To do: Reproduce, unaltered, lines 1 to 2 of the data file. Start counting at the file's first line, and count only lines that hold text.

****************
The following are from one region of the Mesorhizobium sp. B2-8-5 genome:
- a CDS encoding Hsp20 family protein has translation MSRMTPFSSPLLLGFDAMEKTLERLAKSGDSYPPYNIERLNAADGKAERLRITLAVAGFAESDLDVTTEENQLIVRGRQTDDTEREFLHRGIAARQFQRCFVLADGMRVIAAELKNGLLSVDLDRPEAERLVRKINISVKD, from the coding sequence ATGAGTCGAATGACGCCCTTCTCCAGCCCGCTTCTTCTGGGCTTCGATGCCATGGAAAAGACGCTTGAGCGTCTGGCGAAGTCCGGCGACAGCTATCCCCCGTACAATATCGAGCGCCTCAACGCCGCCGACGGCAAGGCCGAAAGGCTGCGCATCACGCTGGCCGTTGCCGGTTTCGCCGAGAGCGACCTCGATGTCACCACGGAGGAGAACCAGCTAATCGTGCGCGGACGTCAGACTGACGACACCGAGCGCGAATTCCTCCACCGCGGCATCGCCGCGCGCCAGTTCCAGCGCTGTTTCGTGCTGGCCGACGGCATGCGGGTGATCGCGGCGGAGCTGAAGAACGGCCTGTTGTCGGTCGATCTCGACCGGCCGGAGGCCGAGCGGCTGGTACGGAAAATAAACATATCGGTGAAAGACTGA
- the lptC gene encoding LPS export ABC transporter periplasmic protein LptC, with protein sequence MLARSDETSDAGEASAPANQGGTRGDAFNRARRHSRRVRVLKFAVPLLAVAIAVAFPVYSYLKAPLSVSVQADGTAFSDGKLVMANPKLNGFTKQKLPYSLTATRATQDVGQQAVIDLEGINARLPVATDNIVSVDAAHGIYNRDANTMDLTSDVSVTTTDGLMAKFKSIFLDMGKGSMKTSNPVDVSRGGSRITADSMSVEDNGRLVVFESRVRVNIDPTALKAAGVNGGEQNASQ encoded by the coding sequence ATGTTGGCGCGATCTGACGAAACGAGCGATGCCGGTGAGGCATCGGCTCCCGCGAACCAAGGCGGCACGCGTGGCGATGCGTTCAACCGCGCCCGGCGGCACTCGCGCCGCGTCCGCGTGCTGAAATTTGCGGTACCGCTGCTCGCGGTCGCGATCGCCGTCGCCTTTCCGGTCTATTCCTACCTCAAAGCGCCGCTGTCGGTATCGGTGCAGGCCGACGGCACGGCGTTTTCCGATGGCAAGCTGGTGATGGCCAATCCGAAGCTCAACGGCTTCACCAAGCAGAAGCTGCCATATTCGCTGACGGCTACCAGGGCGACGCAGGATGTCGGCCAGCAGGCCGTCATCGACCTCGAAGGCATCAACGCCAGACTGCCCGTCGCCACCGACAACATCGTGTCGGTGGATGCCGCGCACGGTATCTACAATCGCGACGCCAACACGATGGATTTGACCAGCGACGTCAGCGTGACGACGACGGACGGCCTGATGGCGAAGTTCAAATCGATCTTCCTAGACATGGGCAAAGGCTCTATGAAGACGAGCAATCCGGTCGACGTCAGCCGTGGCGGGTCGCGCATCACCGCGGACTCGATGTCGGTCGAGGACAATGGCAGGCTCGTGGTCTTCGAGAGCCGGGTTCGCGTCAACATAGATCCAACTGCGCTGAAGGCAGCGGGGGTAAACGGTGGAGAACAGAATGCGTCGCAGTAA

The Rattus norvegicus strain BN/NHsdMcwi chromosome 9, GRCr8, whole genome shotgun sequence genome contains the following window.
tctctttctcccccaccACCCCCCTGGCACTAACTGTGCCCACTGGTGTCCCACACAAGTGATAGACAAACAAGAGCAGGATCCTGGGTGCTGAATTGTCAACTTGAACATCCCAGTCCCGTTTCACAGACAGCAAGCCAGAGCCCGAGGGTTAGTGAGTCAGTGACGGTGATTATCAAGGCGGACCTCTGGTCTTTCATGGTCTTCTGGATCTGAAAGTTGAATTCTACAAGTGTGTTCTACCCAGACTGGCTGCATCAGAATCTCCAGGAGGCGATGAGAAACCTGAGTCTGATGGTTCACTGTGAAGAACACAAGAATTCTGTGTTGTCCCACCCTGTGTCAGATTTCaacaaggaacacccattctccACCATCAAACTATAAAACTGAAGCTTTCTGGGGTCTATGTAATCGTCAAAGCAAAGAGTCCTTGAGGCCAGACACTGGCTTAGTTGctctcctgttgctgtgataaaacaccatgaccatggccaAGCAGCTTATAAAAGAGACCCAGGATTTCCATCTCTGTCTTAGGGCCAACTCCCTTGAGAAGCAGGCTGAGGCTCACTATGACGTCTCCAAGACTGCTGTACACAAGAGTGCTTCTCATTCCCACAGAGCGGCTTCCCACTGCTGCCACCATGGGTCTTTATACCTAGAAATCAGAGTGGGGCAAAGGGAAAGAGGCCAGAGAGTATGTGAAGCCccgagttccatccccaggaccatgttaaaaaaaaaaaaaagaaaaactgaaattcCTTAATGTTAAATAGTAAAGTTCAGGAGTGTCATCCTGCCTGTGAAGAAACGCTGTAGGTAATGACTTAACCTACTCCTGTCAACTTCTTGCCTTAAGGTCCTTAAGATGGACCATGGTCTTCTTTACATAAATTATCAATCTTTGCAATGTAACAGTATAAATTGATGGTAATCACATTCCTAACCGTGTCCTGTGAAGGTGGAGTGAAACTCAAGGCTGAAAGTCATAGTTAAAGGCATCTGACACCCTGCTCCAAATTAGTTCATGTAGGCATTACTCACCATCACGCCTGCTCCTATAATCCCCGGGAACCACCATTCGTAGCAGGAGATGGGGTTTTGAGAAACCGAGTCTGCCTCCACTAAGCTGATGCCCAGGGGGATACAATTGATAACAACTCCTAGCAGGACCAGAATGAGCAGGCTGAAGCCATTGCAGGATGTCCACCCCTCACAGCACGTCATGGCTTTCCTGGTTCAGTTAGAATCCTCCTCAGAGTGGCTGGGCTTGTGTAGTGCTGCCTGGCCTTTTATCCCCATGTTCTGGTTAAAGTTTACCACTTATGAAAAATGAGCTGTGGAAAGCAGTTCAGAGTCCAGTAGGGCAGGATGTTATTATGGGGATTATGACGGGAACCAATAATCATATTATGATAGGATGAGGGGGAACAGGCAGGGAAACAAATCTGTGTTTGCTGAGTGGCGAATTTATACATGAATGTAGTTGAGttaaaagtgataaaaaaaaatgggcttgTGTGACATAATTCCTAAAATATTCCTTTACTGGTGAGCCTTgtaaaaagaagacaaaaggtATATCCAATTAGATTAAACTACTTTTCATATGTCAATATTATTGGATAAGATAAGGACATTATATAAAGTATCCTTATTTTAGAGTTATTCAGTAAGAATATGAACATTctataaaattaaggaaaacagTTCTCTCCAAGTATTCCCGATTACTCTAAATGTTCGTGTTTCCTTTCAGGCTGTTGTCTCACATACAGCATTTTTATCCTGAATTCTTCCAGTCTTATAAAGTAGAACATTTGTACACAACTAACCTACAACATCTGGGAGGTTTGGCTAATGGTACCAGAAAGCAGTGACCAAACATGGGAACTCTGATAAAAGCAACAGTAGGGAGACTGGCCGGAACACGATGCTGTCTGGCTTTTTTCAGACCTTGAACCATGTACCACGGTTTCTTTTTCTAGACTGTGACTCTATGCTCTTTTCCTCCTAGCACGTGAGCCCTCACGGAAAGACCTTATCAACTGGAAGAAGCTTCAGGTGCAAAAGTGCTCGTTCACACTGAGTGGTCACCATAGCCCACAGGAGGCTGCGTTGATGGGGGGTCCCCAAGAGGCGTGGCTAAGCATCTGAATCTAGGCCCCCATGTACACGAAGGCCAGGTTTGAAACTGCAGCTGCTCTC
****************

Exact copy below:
The following are from one region of the Mesorhizobium sp. B2-8-5 genome:
- a CDS encoding Hsp20 family protein has translation MSRMTPFSSPLLLGFDAMEKTLERLAKSGDSYPPYNIERLNAADGKAERLRITLAVAGFAESDLDVTTEENQLIVRGRQTDDTEREFLHRGIAARQFQRCFVLADGMRVIAAELKNGLLSVDLDRPEAERLVRKINISVKD, from the coding sequence ATGAGTCGAATGACGCCCTTCTCCAGCCCGCTTCTTCTGGGCTTCGATGCCATGGAAAAGACGCTTGAGCGTCTGGCGAAGTCCGGCGACAGCTATCCCCCGTACAATATCGAGCGCCTCAACGCCGCCGACGGCAAGGCCGAAAGGCTGCGCATCACGCTGGCCGTTGCCGGTTTCGCCGAGAGCGACCTCGATGTCACCACGGAGGAGAACCAGCTAATCGTGCGCGGACGTCAGACTGACGACACCGAGCGCGAATTCCTCCACCGCGGCATCGCCGCGCGCCAGTTCCAGCGCTGTTTCGTGCTGGCCGACGGCATGCGGGTGATCGCGGCGGAGCTGAAGAACGGCCTGTTGTCGGTCGATCTCGACCGGCCGGAGGCCGAGCGGCTGGTACGGAAAATAAACATATCGGTGAAAGACTGA